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Allied interoperability on display with global F-35 exercises

The Royal Australian Air Force and US Air Force have successfully participated in Exercise Lightning Spear at Eglin Air Force Base, Florida, from 12 to 28 October, expanding the interoperability of the common platform.

The Royal Australian Air Force and US Air Force have successfully participated in Exercise Lightning Spear at Eglin Air Force Base, Florida, from 12 to 28 October, expanding the interoperability of the common platform.

The exercise was an important continuation training for No. 3 Squadron personnel in line with their ongoing focus of the integration of people and systems for the F-35A. 


Officer Commanding No. 81 Wing Group Captain John Haly said the exercise demonstrated crucial capability of the growing Lightning force in Australia. 

GPCAPT Haly said, “Working with the United States Air Force provides important military-to-military engagement opportunities for Air Force to build on our shared understanding of a platform we both operate. Our Air Force team has used this exercise to further develop their skills as world-class air and ground crew.”

The team then conducted Exercise Lightning Ferry to bring an additional nine Lightning aircraft back to Australia. 

The aircraft travelled from Luke Air Force Base, Arizona, to RAAF Base Williamtown via Hickam Air Force Base in Hawaii, sustained by Air Force’s KC-30A multi-role tanker transports.

GPCAPT Haly said the support provided to Air Combat Group by Air Force’s Air Mobility Group and Combat Support Group contributed to Exercise Lightning Ferry’s success. 


“The ferry allowed us to demonstrate our ability to deploy a significant fighter capability halfway across the world in a short period of time,” he said.

With these new additions, Air Force now has 30 F-35A Lightning II aircraft in Australia of the planned 72-strong fleet.  

All Air Force personnel involved in Exercises Lightning Spear and Lightning Ferry followed strict isolation and quarantine protocols, in line with national and state requirements.

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“Our maintenance, logistics, administration, operations, electrician and air load personnel work together to make our force truly expeditionary,” GPCAPT Haly added.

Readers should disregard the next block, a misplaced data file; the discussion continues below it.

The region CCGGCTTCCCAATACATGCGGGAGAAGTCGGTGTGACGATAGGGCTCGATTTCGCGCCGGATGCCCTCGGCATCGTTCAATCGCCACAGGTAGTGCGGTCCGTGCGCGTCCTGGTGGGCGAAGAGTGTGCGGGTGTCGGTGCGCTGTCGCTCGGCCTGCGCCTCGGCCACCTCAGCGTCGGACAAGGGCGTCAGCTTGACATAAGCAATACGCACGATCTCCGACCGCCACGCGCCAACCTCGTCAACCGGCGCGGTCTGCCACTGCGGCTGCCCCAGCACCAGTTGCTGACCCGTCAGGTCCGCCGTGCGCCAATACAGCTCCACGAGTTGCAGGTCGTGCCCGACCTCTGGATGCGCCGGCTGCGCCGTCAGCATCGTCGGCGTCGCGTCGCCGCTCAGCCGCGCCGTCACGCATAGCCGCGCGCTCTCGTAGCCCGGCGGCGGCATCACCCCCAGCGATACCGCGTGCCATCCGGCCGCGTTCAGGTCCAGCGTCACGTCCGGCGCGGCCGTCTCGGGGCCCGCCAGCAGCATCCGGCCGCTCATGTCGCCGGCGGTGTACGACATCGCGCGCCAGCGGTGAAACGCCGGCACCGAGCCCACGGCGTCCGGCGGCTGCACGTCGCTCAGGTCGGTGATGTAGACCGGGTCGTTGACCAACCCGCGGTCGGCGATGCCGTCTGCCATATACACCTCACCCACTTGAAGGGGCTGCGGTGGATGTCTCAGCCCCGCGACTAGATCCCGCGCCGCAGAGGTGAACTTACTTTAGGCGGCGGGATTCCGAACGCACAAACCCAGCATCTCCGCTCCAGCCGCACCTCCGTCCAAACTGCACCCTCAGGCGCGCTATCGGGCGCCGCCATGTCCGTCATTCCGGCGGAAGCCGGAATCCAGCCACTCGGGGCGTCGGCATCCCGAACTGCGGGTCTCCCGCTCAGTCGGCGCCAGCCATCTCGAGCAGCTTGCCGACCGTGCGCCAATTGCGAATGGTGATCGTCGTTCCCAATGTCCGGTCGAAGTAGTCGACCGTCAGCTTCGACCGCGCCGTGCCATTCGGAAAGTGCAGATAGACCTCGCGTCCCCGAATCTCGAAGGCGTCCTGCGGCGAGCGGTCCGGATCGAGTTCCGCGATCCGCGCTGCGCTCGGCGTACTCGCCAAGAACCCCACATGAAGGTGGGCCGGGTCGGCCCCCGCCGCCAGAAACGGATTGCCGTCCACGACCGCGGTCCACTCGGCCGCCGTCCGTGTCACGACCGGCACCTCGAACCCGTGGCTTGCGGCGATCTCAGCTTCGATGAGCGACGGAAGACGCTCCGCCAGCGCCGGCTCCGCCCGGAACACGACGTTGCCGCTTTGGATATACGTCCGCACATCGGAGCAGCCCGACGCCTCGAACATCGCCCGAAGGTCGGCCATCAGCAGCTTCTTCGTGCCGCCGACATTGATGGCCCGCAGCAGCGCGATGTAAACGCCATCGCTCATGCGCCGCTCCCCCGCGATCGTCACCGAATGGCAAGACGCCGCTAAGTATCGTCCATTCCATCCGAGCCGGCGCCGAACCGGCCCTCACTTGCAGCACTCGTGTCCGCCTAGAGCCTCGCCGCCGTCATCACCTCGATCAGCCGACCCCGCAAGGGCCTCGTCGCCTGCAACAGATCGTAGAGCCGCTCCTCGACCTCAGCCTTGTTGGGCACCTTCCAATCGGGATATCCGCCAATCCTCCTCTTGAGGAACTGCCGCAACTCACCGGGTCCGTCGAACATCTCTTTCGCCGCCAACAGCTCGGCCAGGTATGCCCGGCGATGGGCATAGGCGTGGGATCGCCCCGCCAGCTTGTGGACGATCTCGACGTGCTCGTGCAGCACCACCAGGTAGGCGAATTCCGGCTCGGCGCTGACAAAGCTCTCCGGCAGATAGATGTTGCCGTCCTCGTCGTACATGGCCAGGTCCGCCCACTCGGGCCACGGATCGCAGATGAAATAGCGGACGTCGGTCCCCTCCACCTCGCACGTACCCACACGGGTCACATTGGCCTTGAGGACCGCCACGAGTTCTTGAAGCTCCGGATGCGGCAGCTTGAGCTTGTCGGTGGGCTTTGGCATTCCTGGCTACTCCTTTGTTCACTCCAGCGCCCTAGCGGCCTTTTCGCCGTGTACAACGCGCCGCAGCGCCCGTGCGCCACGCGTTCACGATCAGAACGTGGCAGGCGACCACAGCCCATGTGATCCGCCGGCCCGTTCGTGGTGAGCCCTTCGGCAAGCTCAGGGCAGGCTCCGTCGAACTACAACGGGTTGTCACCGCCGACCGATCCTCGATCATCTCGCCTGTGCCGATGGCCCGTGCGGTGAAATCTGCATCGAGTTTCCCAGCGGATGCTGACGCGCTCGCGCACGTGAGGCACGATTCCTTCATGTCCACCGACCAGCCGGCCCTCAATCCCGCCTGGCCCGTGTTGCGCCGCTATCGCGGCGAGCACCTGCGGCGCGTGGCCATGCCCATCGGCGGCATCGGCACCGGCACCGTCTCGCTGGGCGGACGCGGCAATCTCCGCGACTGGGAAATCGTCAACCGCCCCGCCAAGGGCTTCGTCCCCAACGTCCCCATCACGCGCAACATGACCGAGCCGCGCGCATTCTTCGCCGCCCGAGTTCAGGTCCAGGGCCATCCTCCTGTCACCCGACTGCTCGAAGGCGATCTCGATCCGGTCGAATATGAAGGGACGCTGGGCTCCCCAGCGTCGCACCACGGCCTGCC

The Lockheed Martin F-35 Joint Strike Fighter is billed as a catalyst for the fifth-generation revolution, changing the face and capability of the Royal Australian Air Force and the wider Australian Defence Force.

For the RAAF, the F-35A's combination of full-spectrum low-observable stealth coatings and materials, advanced radar-dispersing shaping, network-centric sensor and communications suites – combined with a lethal strike capability – means the aircraft will be the ultimate force multiplying, air-combat platform.

The F-35A – the variant chosen by the RAAF – will have with a projected life of 30 years in service.

Ten nations are currently flying F-35s, including the US, UK, Italy, Norway, Israel and Japan. The first of Australia’s F-35A aircraft are now based on home soil after a period of training and development at Luke AFB in Arizona, plus an epic Pacific Ocean crossing In December 2018.

Over the coming years, Australia will purchase 72 of the advanced fifth-generation fighter aircraft as part of the $17 billion AIR 6000 Phase 2A/B program – which is aimed at replacing the ageing F/A-18A/B Classic Hornets that have been in service with the RAAF since 1985.

Allied interoperability on display with global F-35 exercises
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